• Clockie

                Yeah well I would have said that Mana are going to take stuff all votes from people who’re already committed to Labour or Green. They might finish disemboweling the Maori party but they’ll be fighting over that carcass with Labour and there isn’t enough meat on the bones to build a major political force on Labours left. Why not concentrate on evangelizing among the supposed 800,000 who didn’t vote last time? A lot of those are precisely the type of people who Mana says it’s fighting for. The prospective voters don’t need to organize anything much if they don’t want to. They are in exactly the same position as the people who started and supported the Labour party originally and they managed to get out and vote. The Mana party already exists. All they need to do initially is give half an hour on polling day.

                • weka

                  How do you know that Mana aren’t already doing this?

                  What the left really needs is an organisation dedicated to mobilising the non-voters next year, and presenting them with 3 choices (Mana, GP, Labour), and clear, easily accessible explanations on why voting on the left is important. The three parties can still take their own actions, but we need the non-voters mobilised in a pan-left kind of way, rather than a party political way (although I do agree that getting them to vote Mana would be awesome).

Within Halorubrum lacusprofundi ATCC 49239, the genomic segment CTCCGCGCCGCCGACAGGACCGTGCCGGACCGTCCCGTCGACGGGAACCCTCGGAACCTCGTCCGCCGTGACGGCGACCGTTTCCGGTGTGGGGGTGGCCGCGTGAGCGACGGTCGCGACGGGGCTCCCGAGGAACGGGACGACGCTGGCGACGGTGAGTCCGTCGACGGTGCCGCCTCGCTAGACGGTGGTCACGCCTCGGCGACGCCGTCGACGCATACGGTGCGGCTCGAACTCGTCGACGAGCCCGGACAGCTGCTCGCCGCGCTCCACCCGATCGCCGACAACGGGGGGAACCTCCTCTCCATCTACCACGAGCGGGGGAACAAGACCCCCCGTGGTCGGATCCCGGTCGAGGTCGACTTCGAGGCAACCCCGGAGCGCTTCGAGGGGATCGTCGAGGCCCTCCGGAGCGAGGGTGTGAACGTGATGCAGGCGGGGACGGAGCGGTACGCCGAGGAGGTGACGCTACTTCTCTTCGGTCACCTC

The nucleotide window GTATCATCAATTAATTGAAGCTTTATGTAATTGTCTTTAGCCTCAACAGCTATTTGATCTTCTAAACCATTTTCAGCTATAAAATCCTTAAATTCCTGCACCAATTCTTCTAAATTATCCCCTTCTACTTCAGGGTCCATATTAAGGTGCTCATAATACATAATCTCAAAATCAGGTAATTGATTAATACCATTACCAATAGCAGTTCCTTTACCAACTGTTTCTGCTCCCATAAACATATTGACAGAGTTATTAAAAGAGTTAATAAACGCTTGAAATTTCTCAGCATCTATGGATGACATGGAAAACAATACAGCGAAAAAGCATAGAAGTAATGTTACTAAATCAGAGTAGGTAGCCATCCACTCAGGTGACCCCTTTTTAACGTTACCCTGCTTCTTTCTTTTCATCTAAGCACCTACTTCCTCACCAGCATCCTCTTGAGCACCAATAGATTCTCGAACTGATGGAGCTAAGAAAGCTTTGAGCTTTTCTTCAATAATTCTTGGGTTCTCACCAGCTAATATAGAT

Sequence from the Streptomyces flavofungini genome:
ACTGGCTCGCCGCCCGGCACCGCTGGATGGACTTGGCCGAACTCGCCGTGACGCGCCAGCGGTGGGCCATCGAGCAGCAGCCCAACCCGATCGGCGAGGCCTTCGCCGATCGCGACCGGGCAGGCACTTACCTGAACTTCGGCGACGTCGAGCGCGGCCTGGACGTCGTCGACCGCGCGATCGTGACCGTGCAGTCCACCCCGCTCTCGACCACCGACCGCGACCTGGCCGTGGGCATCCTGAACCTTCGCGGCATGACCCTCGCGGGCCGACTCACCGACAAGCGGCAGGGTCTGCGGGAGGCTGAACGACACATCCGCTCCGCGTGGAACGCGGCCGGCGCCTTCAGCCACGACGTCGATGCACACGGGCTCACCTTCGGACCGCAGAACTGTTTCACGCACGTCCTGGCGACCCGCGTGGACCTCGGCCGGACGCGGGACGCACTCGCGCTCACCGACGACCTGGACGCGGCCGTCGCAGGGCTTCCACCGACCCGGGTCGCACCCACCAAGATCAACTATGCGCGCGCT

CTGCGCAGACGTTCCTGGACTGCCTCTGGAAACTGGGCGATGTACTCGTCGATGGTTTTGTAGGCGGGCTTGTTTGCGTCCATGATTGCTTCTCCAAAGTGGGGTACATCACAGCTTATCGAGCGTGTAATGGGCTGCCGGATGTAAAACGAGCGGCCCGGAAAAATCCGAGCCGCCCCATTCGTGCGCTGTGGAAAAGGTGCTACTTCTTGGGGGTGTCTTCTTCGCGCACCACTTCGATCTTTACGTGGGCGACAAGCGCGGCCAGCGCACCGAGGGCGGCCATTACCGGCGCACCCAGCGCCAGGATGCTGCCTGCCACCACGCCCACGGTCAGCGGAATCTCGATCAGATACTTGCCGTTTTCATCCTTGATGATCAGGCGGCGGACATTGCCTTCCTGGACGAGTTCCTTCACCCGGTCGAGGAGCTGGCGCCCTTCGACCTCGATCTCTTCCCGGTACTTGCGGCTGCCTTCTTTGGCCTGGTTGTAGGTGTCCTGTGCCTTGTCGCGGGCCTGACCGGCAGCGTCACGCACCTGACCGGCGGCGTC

• Colonial Viper

                    Vote Labour, Vote Centre

                    • Clockie

                      precisely, but aren’t you a labour man? 🙂

                    • Colonial Viper

                      Through and through, but the party that I support only exists as an almost forgotten shadow in idealistic left wing minds nowadays

                  • Clockie

                    Well, judging by the polling there’s no evidence of it yet. I realise a lot of the young probably aren’t reached by pollsters and may not respond to them even then. The acid test will be the next election I suppose. I don’t know how you reach the mainly young, often brown, disengaged / angry / etc. etc. potential voter. I would have said Mana was the natural “home” for many of them, but what do I know? I don’t think you’ll reach them with TV advertising (expensive) or hoardings etc. I would have thought a personal approach from people they identify with and respect is about the only real way to do it. Slow, time consuming, grunt work. It’s how the original Labour Party and Union movement were built.

                    • Well that is exactly what the Mana Movement is doing – kanohi ki te kanohi – face to face – as you say, slow, time consuming grunt work that takes a while to get results, but they will come.

                    • Clockie

                      Well, good luck with it. I’d love to see them get at least 5% next election. A lot more would be good but Rome wasn’t built in a weekend..

                    • Colonial Viper

                      Mana need only get 2.5% next election

                    • weka

                      How many seats are you thinking that gets them?

      • fatty 4.2.2